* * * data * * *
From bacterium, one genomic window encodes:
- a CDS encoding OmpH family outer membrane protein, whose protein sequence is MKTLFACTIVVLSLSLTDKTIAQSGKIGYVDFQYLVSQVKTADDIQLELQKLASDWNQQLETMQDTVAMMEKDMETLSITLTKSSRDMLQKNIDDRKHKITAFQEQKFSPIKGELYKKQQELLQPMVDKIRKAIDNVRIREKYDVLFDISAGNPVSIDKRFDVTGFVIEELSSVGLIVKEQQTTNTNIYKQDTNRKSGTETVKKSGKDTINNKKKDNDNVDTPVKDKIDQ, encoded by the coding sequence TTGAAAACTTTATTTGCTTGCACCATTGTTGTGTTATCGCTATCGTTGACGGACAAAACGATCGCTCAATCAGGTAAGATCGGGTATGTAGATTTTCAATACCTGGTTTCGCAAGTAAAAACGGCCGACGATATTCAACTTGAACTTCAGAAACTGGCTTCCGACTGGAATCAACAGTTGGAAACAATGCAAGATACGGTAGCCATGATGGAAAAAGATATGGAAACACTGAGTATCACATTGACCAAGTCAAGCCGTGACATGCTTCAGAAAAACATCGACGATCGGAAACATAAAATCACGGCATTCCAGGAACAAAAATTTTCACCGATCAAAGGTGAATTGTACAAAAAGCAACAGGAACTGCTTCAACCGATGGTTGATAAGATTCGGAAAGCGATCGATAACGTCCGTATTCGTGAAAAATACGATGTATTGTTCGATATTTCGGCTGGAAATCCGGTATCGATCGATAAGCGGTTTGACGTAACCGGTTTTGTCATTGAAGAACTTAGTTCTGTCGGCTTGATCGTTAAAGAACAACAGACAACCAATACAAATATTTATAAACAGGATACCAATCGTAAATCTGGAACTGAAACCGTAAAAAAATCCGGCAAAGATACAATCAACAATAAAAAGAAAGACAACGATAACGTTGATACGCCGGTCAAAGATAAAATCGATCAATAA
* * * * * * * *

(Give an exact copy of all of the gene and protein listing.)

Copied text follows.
From bacterium, one genomic window encodes:
- a CDS encoding OmpH family outer membrane protein, whose protein sequence is MKTLFACTIVVLSLSLTDKTIAQSGKIGYVDFQYLVSQVKTADDIQLELQKLASDWNQQLETMQDTVAMMEKDMETLSITLTKSSRDMLQKNIDDRKHKITAFQEQKFSPIKGELYKKQQELLQPMVDKIRKAIDNVRIREKYDVLFDISAGNPVSIDKRFDVTGFVIEELSSVGLIVKEQQTTNTNIYKQDTNRKSGTETVKKSGKDTINNKKKDNDNVDTPVKDKIDQ, encoded by the coding sequence TTGAAAACTTTATTTGCTTGCACCATTGTTGTGTTATCGCTATCGTTGACGGACAAAACGATCGCTCAATCAGGTAAGATCGGGTATGTAGATTTTCAATACCTGGTTTCGCAAGTAAAAACGGCCGACGATATTCAACTTGAACTTCAGAAACTGGCTTCCGACTGGAATCAACAGTTGGAAACAATGCAAGATACGGTAGCCATGATGGAAAAAGATATGGAAACACTGAGTATCACATTGACCAAGTCAAGCCGTGACATGCTTCAGAAAAACATCGACGATCGGAAACATAAAATCACGGCATTCCAGGAACAAAAATTTTCACCGATCAAAGGTGAATTGTACAAAAAGCAACAGGAACTGCTTCAACCGATGGTTGATAAGATTCGGAAAGCGATCGATAACGTCCGTATTCGTGAAAAATACGATGTATTGTTCGATATTTCGGCTGGAAATCCGGTATCGATCGATAAGCGGTTTGACGTAACCGGTTTTGTCATTGAAGAACTTAGTTCTGTCGGCTTGATCGTTAAAGAACAACAGACAACCAATACAAATATTTATAAACAGGATACCAATCGTAAATCTGGAACTGAAACCGTAAAAAAATCCGGCAAAGATACAATCAACAATAAAAAGAAAGACAACGATAACGTTGATACGCCGGTCAAAGATAAAATCGATCAATAA